Rattigan, as his biographer shrewdly observes, ‘was speaking for a new generation of young people, in a language they could understand, but which did not affect their fathers and mothers who had paid for the seats in the stalls’. Part of the subtext even was political – the Oxford Union vote about not fighting for one’s country was quite recent – but, like the homosexuality, it was designed to be mildly thrilling without giving offence. The blandness was an ironic reflection of the hidden toughness of the author himself. Because Rattigan kept his own passions so strictly under control he understood instinctively the way in which a theatre audience of the time wanted to conceal its emotions in real life, and have them very discreetly excited in the theatre. All of Rattigan’s plays, as Wansell points out, are about the English dislike of expressing emotion, or the inability to do so; and the medium is perfectly calculated to mime the problem with a sort of ironic realism: the play is itself doing exactly what it deplores in its patrons.

At Harrow and Oxford Rattigan had himself frequently been in the situation in which he put Rex Harrison in French without Tears. Predatory girls, such as the famous Va-Va Basilewich, or even just nice girls on the look-out, had been strongly attracted to him, and he had evidently dealt with them with varying degrees of ruthlessness. The world Rattigan lived in was not in the least afraid of sex, except in terms of policemen and the Home Office, nor were the sort of girls who made up to him; but he was able to translate such crudities into a more subtle language of allurement. He was telling Aunt Edna to come and see his play and she might loosen up in the future, though she wouldn’t be at all disturbed or shocked. The fundamental part of his appeal, as the critic John Barber observed, ‘was both to mirror and to indulge the middle-class fear of sex’.

Rattigan’s own father – their relations form another subtext in most of the plays – was a famous roué who had been eased out of the Foreign Office for ‘impregnating the future Queen of Greece’. After his success Rattigan kept both his parents, and his mother apparently never had any idea that the young men in her son’s life were other than just ‘dear friends’. Yet Anthony Powell, who worked with him in the early days, writing scripts at Teddington Studios for ‘quota quickies’, reports in his memoirs that Rattigan ‘never made any particular secret of his homosexuality’ no matter whom he was talking to. The relationship in those days between deception and brutal frankness was far more complex than it is today, and this again was something Rattigan was able to exploit. What the critics called his characteristic bittersweet open plots were actually a superior form of near-escape entertainment: a brush with sexual revelation was succeeded for the audience by the relief of a laughing return to all the comforts of buttoned-up-manship.

So it is arguable, although Wansell in his perceptive and lavishly documented biography does not go so far as to say so, that it was by becoming too articulate, and eager to speak out, as he became more and more famous, that Rattigan lost his nerve, and with it the confidence of his public. He became anxious and feelings that had remained in their place with feline demureness, began, in Separate Tables and The Deep Blue Sea, and above all in Ross, the play about Lawrence of Arabia, to express themselves in speeches that are an uneasy blend of Shaw and the new styles of Osborne and Wesker. The Major’s ‘crime’ in Separate Tables is not only fairly explicit but treated with a good deal of sentimentality, which critics admired at the time but which now seems distinctly glutinous. Hardness, flippancy and keeping it under your hat suited the Rattigan temperament much better than the new confessionalism mixed with social indignation, but he was pathetically anxious to grasp what he could of the new tone, and not to be left behind. The new men occasionally threw him a crumb of patronage. The young Dennis Potter called Rattigan’s television play Heart to Heart a piece with a ‘sense of occasion and a weight of impact’, while another critic, possibly with tongue a little in cheek, said it might have ‘sprung white-hot from John Osborne’s typewriter or Mr Wesker’s tormented belly, so deadly is its questioning of the moral values of our time’.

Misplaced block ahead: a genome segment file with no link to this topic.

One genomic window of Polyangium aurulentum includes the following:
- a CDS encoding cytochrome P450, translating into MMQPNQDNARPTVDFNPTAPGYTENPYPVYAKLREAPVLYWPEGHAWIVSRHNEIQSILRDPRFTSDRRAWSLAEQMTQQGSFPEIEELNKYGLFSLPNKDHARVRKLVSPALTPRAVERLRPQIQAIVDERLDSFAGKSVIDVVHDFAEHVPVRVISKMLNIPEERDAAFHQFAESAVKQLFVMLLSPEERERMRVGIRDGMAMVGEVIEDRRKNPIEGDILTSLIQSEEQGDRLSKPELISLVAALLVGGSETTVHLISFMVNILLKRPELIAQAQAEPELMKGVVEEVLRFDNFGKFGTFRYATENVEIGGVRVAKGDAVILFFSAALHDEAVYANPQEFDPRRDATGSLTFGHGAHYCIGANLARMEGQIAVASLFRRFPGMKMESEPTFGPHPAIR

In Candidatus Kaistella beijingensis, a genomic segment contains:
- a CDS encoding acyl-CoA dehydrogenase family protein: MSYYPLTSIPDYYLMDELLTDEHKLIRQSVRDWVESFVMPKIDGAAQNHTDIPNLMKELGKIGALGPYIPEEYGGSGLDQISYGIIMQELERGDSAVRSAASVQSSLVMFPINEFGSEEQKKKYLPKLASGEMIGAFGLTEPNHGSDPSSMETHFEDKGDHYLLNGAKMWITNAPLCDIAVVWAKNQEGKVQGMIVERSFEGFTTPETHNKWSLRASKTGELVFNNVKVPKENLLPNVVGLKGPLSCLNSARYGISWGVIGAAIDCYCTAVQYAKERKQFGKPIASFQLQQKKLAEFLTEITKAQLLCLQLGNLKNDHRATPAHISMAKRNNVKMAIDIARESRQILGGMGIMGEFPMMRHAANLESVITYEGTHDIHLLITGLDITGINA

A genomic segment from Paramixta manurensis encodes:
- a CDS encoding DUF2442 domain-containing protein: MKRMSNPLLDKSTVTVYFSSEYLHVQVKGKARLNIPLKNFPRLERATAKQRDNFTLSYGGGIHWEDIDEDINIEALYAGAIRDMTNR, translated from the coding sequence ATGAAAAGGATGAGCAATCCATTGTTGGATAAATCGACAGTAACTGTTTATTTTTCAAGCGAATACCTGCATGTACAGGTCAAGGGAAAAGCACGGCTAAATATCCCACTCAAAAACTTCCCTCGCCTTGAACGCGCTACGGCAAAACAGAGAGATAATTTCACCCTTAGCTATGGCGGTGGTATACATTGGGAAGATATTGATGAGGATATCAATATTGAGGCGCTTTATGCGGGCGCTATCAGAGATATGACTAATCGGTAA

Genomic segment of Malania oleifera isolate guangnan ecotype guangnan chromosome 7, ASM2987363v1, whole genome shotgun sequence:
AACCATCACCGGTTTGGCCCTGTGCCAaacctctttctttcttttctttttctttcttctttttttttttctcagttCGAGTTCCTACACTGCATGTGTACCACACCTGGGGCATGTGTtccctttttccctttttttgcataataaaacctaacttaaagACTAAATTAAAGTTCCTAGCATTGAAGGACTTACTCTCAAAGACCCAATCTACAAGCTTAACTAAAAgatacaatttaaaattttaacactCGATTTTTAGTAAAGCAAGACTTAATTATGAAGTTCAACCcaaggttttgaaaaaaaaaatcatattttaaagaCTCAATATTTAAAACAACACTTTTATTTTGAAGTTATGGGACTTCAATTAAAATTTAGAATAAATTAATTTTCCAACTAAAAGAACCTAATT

Well, well, that was the new vocabulary with a vengeance, but it hardly suited Rattigan’s sense of how to do things; nor did he live to see the Weskers and Osbornes pushed in turn from their stools by a newer breed of playwright. His last years were saddened not only by the knowledge that his time had passed, but by a querulous determination to write and complain to every critic or fellow author who snubbed his work. Ken Tynan was the most hurtful of these, and Rattigan seems to have been convinced, possibly not without some justification, that Tynan’s bile was due to his well-known dislike of homosexuals. Moreover, though Rattigan had earned vast sums he had saved almost nothing: his tastes had been lavish and had included a Rolls-Royce with a TR 100 number plate. He strove to keep up his earnings by working on Hollywood filmscripts – he was rumoured at one time to be the highest paid of any scriptwriter – and the continual journeys to Hollywood or Bermuda wrecked his health.

Class was of course the mainstay of the theatre in Rattigan’s time, and after the fading away of the old music-hall and the rise of cinema only the middle and upper classes still went to see plays. The present-day revival of theatre appears to show a wide and classless popular appeal, although the gruesome waxwork immortality of The Mousetrap shows that the old class conventions of theatreland are in some sense still alive and well. Aristotle, who would presumably have approved the class conventions of Rattigan-type theatre – he thought the best plots were only to be found among the best families – would not have cared for the modern free-for-all; and neither probably would Shakespeare, whose views on our new groundlings, and the deference showed to them by new playwrights, would have been much like those expressed by Prince Hamlet. Rattigan must have realised that he belonged irreversibly to the old regime, and there is something decidedly gallant about the way he bowed himself out. Indeed, he emerges from this admirable biography as an attractive figure, though not necessarily a deeply interesting one. His debonair poses of concealment did not mean he had anything except homosexuality to conceal, but he was certainly hostile to emotional overkill, on or off the stage. When a young playwright praised the ‘resonance of existential bleakness’ in his plays and his ‘irresolvable carnal solitude’, he smiled and said he hadn’t realised his slip showed as much as that. To his taste a more fitting comment would have been the one in the Morning Post the day after French without Tears hit the boards: ‘Thoroughly contemporary without being unpleasantly modern’.